Description of the Cohort, Variables, and General Procedures

Part of the Longitudinal Research in the Behavioral, Social and Medical Sciences book series (LRBS, volume 4)


The original Danish Perinatal Study, conducted during 1959 to 1962, provided us with an excellent set of data files well suited as a foundation for conducting both secondary analyses and additional prospective multidisciplinary inquiry. The perinatal study, originally designed to describe the risks to human reproduction from increasing background radiation, had a health focus with an exclusive emphasis on medical and biological variables [Zachau-Christiansen & Ross 1975]. However, the nature of the cohort and the broad scope of uniform and standard state-of-the-medical-arts measures at that time made it possible to consider additional analyses with diverse foci involving medical, familial, and environmental measures collected on the birth cohort during the first year of the index child’s life. The uniform conditions under which the initial data items were defined, organized, and collected constituted a major methodological strength, one that permitted in-depth evaluations of multiple variable relationships and a clearer understanding of the underlying associations. This study is in contrast with meritorious, but nonetheless for our purposes flawed, census-type studies in which data are collected by varied professionals in diverse locations possessing unspecified or unrecorded conditions, and subsequently aggregated for the purpose of providing broad descriptions of women and their pregnancies. Clearly, the nonuniform observation and data collection procedures would introduce an important methodological disadvantage in such studies.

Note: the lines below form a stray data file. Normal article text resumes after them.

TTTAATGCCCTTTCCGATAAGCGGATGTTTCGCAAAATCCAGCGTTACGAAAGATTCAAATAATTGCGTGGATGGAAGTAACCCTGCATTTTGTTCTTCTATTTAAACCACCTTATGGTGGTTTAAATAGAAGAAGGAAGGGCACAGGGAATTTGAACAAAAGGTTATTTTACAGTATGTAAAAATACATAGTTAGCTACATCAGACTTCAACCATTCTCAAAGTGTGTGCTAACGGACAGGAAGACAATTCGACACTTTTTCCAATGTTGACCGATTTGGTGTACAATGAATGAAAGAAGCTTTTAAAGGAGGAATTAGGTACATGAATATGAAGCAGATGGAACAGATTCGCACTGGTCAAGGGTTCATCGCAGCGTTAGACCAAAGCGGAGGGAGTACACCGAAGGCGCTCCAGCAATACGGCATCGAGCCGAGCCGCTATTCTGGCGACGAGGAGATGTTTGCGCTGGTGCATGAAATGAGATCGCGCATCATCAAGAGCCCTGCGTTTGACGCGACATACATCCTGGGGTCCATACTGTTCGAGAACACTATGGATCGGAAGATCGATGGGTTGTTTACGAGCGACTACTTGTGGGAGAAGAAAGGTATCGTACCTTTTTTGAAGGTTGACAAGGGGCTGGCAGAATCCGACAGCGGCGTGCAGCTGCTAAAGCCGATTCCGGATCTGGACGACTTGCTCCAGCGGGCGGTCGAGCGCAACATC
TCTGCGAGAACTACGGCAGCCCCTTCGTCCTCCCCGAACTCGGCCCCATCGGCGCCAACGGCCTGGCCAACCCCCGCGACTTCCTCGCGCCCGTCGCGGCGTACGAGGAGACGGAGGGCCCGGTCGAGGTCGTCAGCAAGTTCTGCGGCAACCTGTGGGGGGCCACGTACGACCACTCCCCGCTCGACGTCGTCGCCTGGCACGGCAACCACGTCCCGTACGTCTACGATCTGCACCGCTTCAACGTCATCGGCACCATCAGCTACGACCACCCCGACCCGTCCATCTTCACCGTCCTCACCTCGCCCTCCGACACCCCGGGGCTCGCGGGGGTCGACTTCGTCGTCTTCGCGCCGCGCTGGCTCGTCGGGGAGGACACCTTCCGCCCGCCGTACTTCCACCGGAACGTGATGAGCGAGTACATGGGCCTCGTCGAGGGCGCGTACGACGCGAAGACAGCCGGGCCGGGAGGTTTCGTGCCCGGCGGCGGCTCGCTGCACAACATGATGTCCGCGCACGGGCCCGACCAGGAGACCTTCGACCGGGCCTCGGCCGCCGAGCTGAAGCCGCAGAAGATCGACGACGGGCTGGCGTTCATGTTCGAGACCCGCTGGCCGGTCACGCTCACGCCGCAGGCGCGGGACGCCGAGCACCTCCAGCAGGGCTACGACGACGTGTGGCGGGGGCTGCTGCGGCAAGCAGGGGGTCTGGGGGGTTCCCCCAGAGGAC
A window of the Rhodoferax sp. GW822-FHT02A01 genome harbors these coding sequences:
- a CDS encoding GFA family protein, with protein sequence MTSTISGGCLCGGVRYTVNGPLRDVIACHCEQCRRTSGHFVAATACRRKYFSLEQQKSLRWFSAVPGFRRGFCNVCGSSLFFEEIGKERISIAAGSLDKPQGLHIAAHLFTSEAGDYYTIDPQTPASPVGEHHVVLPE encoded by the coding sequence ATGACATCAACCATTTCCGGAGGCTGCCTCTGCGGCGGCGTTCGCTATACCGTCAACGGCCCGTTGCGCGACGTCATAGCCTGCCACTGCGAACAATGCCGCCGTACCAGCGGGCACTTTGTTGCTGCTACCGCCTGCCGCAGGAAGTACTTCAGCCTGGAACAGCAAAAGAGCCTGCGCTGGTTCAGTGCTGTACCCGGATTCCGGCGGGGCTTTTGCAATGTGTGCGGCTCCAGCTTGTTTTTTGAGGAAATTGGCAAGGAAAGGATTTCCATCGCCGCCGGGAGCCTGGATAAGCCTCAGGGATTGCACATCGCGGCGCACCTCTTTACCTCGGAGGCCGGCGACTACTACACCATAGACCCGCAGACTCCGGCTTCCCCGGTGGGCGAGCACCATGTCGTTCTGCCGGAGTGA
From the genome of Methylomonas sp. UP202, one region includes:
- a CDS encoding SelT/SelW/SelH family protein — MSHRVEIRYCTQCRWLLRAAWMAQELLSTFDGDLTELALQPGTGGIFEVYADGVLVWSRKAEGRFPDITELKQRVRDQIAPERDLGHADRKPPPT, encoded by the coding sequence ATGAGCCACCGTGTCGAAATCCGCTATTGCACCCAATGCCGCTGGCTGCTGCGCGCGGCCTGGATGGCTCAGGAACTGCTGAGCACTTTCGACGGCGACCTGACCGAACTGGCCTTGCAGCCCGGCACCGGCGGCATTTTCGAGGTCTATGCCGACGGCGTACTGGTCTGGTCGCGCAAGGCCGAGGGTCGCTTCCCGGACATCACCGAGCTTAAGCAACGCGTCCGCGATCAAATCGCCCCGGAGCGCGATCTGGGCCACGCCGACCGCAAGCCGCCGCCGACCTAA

Birth Cohort Data Item Antecedent Variable Danish Cohort Standard Medical Treatment 
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Copyright information

© Kluwer 1984

Authors and Affiliations

  1. 1.University of Southern CaliforniaUSA

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